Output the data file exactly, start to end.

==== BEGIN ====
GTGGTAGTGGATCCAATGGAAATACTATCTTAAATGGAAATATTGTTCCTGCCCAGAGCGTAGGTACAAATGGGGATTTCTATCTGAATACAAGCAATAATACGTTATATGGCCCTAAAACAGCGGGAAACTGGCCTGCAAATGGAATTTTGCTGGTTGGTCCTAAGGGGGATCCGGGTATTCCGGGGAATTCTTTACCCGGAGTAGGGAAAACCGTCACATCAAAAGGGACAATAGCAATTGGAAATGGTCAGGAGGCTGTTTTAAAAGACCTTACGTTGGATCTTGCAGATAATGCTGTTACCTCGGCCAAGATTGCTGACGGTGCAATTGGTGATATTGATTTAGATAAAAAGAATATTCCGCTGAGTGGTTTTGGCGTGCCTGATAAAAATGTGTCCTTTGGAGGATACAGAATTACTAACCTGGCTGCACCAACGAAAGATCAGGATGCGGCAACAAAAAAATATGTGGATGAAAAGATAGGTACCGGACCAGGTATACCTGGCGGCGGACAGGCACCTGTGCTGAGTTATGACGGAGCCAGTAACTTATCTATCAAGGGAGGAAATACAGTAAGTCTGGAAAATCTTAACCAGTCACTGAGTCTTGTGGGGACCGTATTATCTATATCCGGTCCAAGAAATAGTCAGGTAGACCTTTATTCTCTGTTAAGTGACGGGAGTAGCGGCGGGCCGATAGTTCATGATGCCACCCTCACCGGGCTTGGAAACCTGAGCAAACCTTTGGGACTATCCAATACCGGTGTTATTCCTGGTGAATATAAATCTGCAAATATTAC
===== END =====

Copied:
GTGGTAGTGGATCCAATGGAAATACTATCTTAAATGGAAATATTGTTCCTGCCCAGAGCGTAGGTACAAATGGGGATTTCTATCTGAATACAAGCAATAATACGTTATATGGCCCTAAAACAGCGGGAAACTGGCCTGCAAATGGAATTTTGCTGGTTGGTCCTAAGGGGGATCCGGGTATTCCGGGGAATTCTTTACCCGGAGTAGGGAAAACCGTCACATCAAAAGGGACAATAGCAATTGGAAATGGTCAGGAGGCTGTTTTAAAAGACCTTACGTTGGATCTTGCAGATAATGCTGTTACCTCGGCCAAGATTGCTGACGGTGCAATTGGTGATATTGATTTAGATAAAAAGAATATTCCGCTGAGTGGTTTTGGCGTGCCTGATAAAAATGTGTCCTTTGGAGGATACAGAATTACTAACCTGGCTGCACCAACGAAAGATCAGGATGCGGCAACAAAAAAATATGTGGATGAAAAGATAGGTACCGGACCAGGTATACCTGGCGGCGGACAGGCACCTGTGCTGAGTTATGACGGAGCCAGTAACTTATCTATCAAGGGAGGAAATACAGTAAGTCTGGAAAATCTTAACCAGTCACTGAGTCTTGTGGGGACCGTATTATCTATATCCGGTCCAAGAAATAGTCAGGTAGACCTTTATTCTCTGTTAAGTGACGGGAGTAGCGGCGGGCCGATAGTTCATGATGCCACCCTCACCGGGCTTGGAAACCTGAGCAAACCTTTGGGACTATCCAATACCGGTGTTATTCCTGGTGAATATAAATCTGCAAATATTAC